Richard Halapin Jr., 37, of Connecticut has spent more than half of his adult life in prison and has managed to accumulate 15 felony charges, 22 misdemeanor charges, and 18 convictions since his teens, says the Hartford Courant. He is proof that an entire category of Connecticut laws – designed to increase punishment for “persistent offenders” – is under-used, at best, and at worst, useless. Halapin is serving a 2-year prison term. State Victim Advocate James Papillo said Halapin is typical of many career criminals who are eligible for longer-than-usual prison sentences under special state repeat-offender laws, but who never receive one because prosecutors rarely invoke those laws.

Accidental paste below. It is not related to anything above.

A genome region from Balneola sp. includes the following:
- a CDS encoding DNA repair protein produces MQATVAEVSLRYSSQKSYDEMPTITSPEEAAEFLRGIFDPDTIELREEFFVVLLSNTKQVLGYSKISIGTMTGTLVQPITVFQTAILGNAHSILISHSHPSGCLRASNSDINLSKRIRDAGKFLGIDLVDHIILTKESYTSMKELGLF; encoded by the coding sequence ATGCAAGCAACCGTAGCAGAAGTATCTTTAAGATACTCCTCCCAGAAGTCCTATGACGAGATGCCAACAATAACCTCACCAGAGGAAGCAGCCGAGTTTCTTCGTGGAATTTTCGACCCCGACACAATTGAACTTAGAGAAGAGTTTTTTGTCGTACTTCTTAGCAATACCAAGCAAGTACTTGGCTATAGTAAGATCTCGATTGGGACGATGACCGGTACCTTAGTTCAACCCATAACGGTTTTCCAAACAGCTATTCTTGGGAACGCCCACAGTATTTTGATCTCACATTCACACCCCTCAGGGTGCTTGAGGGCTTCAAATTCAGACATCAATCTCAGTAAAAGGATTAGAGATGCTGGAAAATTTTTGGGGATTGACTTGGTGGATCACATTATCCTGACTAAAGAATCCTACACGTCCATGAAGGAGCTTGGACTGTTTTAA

Fewer than 50 inmates of a state prison population of 19,000 are serving sentences related to persistent-offender laws. Chief State’s Attorney Kevin Kane, acknowledged that “it’s rare” for prosecutors to use those statutes. Prosecutors say judges don’t come close to imposing maximum penalties under the basic statutes for crimes such as larceny and assault, so there is no reason to try to “enhance” those sentences by using what prosecutors say are complicated and administratively burdensome persistent-offender laws.